Music in a decade of flourishing female activity…

New thinking paved the way for women in a new decade. Music, art and literature flourished in the wake of the shifting grounds of the 1970s and women were finally at the front of it. This was the decade that Radio 1 saw its first female Dj, Germaine Greer and Kate Millet published their seminal works on feminism, London’s Stock Exchange opened it’s doors to women for the first time and Britain saw it’s first female Prime Minister. Defined by the female faces that shaped it new music sprung out of this decade in an explosion of experimentation and creativity.

Here are just a few of our favourite women from the eclectic styles this decade bore, with attitudes to match their wild locks these women were catalysts who have continued to inspire women in music ever since.

Track #1 These Days | Nico | Chelsea Girl
The Velvet Underground, somewhat reluctantly, gained their iconic female counterpart at the whim of Andy Warhol. Her distinctive voice, fusing folk and 60s pop sits somewhat at odds with the string and wind instrumentals behind, but such has become the distinctive style of Nico on both The Velvet Underground & Nico album and her solo album, Chelsea Girl. She is an icon of many facets, befriended by Brian Jones, Jimmy Page and Bob Dylan her extensive career included film, music and modeling projects before her life was cut short in 1988.

Nico performed “The Falconer” for then boyfriend Phillipe Garrel in his film La Lit de la Vierge. See how the melodic and poetic poise turns this epic panning shot across the Arizonian desert into a three-minute hallucinistic mirage: ‘The Falconer’ by Nico from La Lit de la Vierge

Track #2 Psycho Killer | Talking Heads | Talking Heads: 77
Her fusion of French-Californian origins may be to thank for the minimalist riffs of Tina Weymouth’s bass-lines. Tina Weymouth carries ‘Psycho Killer’ staccato paced into its infamous success for Talking Heads, who earned recognition as one of the defining avant-garde bands of the new wave genre.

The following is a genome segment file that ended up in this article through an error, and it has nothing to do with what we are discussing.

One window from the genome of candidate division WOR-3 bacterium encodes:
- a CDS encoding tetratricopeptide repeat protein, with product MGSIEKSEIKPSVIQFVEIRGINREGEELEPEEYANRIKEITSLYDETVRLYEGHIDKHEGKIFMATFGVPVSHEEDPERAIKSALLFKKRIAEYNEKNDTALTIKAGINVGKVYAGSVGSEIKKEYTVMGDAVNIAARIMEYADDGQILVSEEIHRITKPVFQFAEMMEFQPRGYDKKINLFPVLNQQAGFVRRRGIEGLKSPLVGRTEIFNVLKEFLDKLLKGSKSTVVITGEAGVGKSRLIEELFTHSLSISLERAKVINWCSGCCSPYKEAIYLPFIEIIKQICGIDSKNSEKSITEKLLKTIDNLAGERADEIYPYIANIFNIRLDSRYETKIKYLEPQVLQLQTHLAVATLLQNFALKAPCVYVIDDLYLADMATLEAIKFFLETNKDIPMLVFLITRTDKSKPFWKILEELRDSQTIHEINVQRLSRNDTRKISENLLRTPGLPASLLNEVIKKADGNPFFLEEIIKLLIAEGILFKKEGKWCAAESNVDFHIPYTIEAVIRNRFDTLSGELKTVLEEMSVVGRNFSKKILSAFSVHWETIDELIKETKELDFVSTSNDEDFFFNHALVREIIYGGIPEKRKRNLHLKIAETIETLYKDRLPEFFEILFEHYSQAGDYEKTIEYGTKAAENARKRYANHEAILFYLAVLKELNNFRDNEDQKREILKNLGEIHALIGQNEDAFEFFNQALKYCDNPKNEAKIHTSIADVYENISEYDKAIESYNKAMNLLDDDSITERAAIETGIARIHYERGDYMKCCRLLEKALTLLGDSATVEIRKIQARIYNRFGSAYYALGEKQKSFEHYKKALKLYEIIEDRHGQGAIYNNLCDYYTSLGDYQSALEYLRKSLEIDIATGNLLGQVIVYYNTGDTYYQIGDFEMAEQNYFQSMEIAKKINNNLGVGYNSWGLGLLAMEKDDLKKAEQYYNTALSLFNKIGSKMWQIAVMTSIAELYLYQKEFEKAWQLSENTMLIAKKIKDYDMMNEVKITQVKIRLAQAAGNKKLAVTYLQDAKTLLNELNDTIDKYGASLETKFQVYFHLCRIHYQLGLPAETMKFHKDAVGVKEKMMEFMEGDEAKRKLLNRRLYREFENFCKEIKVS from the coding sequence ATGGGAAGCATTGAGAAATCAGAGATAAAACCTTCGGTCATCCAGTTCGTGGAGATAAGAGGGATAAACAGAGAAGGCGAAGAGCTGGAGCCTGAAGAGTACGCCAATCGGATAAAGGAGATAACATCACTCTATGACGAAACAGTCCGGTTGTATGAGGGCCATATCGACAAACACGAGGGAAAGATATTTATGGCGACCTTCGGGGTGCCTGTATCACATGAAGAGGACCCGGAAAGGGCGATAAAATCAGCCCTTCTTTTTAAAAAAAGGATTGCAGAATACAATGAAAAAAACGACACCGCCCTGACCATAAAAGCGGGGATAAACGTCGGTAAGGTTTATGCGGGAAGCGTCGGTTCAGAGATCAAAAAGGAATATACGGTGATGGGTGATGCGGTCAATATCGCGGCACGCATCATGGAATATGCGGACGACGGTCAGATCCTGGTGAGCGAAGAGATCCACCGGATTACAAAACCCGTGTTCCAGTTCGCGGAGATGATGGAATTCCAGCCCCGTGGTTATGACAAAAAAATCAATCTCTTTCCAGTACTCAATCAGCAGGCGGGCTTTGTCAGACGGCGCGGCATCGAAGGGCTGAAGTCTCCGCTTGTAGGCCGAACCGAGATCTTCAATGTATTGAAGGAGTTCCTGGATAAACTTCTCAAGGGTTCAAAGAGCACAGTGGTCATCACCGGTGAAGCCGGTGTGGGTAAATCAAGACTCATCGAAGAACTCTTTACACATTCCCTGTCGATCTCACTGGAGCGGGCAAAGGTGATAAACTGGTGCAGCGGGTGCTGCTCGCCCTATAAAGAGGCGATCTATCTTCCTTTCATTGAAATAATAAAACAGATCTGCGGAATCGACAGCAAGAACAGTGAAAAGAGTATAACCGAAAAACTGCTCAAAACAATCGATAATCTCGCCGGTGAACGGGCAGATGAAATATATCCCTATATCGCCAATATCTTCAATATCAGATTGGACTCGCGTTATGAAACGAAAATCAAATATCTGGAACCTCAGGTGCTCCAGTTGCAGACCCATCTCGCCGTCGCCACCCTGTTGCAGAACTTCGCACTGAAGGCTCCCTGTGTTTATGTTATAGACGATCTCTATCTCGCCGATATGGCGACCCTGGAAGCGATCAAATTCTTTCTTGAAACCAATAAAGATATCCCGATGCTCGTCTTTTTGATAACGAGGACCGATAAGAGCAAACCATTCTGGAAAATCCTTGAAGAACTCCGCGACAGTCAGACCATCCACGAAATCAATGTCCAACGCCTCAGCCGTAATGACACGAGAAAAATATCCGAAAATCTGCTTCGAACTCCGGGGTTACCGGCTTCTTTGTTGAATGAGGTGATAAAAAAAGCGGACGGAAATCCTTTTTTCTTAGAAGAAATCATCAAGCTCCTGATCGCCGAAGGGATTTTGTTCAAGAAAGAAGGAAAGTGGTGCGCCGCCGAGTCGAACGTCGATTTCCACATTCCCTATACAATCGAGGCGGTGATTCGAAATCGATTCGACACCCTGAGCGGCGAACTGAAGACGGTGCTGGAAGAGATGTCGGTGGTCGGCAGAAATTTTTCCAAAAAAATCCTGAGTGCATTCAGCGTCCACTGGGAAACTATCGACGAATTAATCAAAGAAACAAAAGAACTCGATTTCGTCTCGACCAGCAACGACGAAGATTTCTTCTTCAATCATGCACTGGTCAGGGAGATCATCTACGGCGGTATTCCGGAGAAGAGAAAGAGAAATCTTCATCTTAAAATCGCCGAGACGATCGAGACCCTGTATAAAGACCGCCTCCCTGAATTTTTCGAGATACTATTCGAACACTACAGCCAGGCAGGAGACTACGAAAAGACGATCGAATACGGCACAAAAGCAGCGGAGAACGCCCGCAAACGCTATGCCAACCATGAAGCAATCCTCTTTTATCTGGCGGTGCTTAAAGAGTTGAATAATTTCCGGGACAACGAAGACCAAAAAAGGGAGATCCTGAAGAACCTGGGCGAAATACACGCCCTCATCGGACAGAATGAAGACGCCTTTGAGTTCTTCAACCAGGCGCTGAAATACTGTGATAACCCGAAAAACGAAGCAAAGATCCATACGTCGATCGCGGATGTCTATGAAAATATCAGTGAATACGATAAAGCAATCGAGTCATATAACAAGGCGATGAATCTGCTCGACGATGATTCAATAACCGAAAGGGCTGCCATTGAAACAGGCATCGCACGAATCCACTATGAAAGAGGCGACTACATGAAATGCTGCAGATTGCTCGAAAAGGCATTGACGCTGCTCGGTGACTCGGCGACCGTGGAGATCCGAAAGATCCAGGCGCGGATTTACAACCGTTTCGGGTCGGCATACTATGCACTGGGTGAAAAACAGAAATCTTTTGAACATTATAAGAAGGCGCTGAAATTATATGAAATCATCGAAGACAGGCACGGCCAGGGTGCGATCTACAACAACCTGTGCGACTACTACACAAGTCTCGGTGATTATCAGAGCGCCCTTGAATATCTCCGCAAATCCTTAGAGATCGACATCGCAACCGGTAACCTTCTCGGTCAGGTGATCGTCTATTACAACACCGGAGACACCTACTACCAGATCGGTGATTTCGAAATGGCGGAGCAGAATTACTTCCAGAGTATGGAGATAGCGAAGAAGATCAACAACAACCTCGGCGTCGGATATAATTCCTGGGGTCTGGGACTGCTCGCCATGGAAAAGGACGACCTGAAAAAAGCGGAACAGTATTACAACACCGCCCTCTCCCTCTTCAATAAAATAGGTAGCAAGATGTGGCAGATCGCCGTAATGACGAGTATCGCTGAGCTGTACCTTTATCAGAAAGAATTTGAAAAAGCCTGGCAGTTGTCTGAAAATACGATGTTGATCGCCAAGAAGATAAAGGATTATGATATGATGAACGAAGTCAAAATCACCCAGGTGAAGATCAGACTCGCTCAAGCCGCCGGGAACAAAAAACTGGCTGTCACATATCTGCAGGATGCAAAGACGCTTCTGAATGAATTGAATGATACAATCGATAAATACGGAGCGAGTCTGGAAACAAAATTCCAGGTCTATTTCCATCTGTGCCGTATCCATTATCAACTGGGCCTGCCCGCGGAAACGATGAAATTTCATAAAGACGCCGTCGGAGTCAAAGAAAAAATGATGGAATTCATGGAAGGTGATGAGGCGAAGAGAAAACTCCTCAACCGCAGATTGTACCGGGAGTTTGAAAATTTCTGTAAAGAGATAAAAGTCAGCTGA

Track #3 Heart of Glass | Blondie | Parallel Lines
Debbie Harry is no less a music-legend than her male contemporaries, Lou Reed, Jarvis Cocker or Morrissey. Blondie’s synthesis of disco and punk in Parallel Lines cascaded into musical success, fronted by Debbie Harry, with two-tone bleach hair and her fiery punk attitude, she quickly became an icon of punk-rock style.




Track #4 Wuthering Heights | Kate Bush | The Kick Inside
In all her Pre-Raphaelite beauty, Kate Bush stormed the charts age nineteen with ‘Wuthering Heights’. As the first female singer-songwriter to gain a number one hit, her idiosyncratic style and distinctive voice have made her one of the greatest female successes of all time. Another timeless icon rising to fame in the decade of women’s success Kate Bush inspired a generation of female singer-songwriters from Björk to Florence Welch.



Track #5 Hong Kong Garden | Siouxsie and the Banshees | The Scream
Words almost fail me when faced with the enigmatic Siouxsie Sioux; utterly aloof, effortlessly cool she is attitude and style with the face of an angel… maybe we are just a bit in awe, but this 70s pop-queen carved a path through music, fashion and style that paved the way for others to follow. Lead singer of Siouxsie and the Banshees their hits included “Happy House” and “Hong Kong Garden”, but with her own prolific solo career, Siouxsie Sioux recorded songs with artists John Cale and Morrissey and her songs have been covered by everyone from Jeff Buckley to LCD Soundsystem.

Track #6 Love Is A Battlefield | Pat Benatar | Crimes of Passion
Rising to fame at the end of the 1970s Pat Benatar’s unprecedented musical success was as infamous as her spandex-clad legs. An archetypal figure of the women’s era in music her power-chord ballads became pillars of mainstream music success and made Pat Benatar philanthropist, activist and mother – a pop-icon and international legend.






Track #7 So Good To Be Back Home Again | The Tourists | The Tourists
Better known as the fiery red head singing ‘Sweet Dreams’ Annie Lennox‘s music career began with the new wave band The Tourists. Abandoning her prestigious music college to pursue a career in pop music she embarked on a relatively fruitless career with The Tourists before joining forces with David Stewart to go on and become Eurythmics.




For more songs by these and other wonderful women of this musical era check out our Spotify playlist: Wunderbuzz | A New Wave of Women

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